In other words, a business analyst, by trying to discover possible exception flows may also need to discuss an issue that has a higher amount of complexity than normal. As the complexity is difficult to resolve, the exception flow as a topic morphs into the more trivial issue of personality and team dynamics. The questions around an exception flow is interpreted as the business analyst asking what is wrong with the software and therefore the team. The developers are insulted because it seems to imply their coding is substandard. The project manager is unhappy because they don’t like negative people on the team, and trying to think of exceptions is going to add to the timeline for delivery. For the agile team relying on a product owner, the product owner needs to be particularly adept at being able to self-critique their own requests and ideas, and accept input from others, which, let’s face it, doesn’t always happen.

As Carol Tavris and Elliot Aronson point out in their book Mistakes were Made (but not by me)  “Because most people have a reasonably positive self-concept, believing themselves to be competent, moral and smart, their efforts at reducing dissonance will be designed to preserve their positive self-images.”

The business analyst’s quest to find exception flows in an effort to protect the organization should failure occur, could be doomed because the implications of an exception occurring interferes with the project team’s self-concept of being competent, moral and smart.


Now, I assume that some people reading this article are muttering to themselves, “This is all about communications skills. I don’t have any problems at all because people listen to me.”

This is where another cognitive bias comes into play. If you’re a beneficiary of the Halo Effect, then people may be listening to you in spite of your communication skills. The Halo Effect is a cognitive bias in which a positive impression of a person may influence another’s person’s opinion. In other words if you’re a well-dressed, good looking person, you’re probably going to have an easier time convincing someone that there might be a problem with their project. This is because your appearance is subconsciously associated with other aspects, such as assuming you’re a good and/or smart person. This is in direct opposition to the Horn Effect, in which an unattractive person is subconsciously assumed to be morally inferior and not as smart as an attractive person.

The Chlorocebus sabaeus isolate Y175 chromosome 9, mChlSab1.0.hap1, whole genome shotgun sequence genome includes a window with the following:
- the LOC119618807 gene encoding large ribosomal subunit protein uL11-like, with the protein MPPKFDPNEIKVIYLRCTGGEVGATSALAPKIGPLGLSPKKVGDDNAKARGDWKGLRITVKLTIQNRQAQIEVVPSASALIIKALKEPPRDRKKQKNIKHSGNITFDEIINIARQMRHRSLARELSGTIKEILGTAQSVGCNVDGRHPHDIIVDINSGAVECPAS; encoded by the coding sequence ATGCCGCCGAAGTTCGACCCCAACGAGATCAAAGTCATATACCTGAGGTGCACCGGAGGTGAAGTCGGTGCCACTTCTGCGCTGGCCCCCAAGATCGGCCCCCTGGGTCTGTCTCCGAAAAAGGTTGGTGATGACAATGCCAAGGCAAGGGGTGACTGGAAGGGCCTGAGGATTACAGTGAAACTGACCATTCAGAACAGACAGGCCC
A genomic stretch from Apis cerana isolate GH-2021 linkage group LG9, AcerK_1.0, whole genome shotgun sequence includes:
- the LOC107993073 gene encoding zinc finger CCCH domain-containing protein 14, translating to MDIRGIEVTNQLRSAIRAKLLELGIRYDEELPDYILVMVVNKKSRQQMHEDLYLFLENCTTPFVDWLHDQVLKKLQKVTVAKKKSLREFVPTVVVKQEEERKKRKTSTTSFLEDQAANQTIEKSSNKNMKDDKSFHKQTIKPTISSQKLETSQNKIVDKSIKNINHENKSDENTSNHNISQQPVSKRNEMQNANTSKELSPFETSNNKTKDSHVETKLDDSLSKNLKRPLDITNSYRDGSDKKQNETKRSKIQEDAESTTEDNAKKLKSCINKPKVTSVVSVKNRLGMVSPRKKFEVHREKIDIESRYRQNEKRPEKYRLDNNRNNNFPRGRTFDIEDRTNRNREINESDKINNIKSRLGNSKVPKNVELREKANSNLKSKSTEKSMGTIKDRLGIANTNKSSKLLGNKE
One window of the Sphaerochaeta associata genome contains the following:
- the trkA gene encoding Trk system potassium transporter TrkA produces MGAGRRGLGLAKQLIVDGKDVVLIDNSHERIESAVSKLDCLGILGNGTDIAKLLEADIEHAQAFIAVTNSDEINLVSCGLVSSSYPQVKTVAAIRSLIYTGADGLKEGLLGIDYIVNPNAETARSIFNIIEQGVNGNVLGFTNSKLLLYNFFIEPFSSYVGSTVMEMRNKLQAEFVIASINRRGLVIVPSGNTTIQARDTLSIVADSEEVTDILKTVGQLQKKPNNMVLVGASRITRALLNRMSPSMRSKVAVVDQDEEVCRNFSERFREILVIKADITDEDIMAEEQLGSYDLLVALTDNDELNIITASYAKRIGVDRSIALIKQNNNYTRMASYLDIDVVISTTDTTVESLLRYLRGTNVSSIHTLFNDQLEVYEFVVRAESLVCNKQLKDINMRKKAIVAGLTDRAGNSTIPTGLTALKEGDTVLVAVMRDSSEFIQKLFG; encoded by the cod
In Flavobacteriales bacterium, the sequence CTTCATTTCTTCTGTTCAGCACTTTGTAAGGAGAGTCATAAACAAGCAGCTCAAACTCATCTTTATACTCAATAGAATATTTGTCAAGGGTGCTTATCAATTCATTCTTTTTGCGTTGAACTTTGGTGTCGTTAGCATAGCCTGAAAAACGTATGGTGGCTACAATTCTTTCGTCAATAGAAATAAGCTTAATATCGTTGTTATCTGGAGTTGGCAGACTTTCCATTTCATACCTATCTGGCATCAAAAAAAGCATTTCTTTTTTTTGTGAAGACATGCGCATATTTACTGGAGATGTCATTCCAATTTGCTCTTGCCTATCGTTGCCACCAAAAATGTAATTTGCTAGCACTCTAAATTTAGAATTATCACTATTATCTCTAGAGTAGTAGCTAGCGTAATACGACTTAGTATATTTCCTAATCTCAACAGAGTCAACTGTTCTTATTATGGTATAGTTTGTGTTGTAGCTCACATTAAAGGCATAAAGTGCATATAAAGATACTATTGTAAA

Worse, cognitive biases can interact together to turn seemingly trivial design decisions into software that causes a significant impact once implemented into production. For example, a business unit designs a long form with many text areas because they want a lot of data from their users. The business analyst may advise them that this may not be a good idea if their users type slowly or the data collected via text entry can’t be effectively used for data analysis, but the business can’t be convinced otherwise. The business unit’s conviction that the form is okay could be a result of the Law of Instrument (we have always used forms), Optimism Bias (there is no reason why this wouldn’t work), Planning Fallacy (a user won’t spend much time on the task), the IKEA Effect (we designed this form, we’re proud of this form, therefore it is a good form), and perhaps a touch of Illusion Superiority (our business unit is the best because we know our users and the business analyst does not.)  From there it goes to the tester, who happens to be a touch typist and can quickly enter data into the form. The form passes testing. The business unit take a ‘ I told you so’ approach that the business analyst can’t defend. No one is aware that the developers have left the timeout at a default of twenty minutes because no one told them otherwise.

When the form goes live, it creates havoc. Many users, as predicted, are slow typists and it takes longer than twenty minutes to fill out the form. The users encounter timeouts. The data in the form hasn’t been saved. The users are not pleased. They contact the Call Center. The Call Center scrambles for a solution that can tide the users over until the developers can make the change, and/or the form is redesigned. The user is given the impression that the organization is incompetent, and simply doesn’t care about the user at all.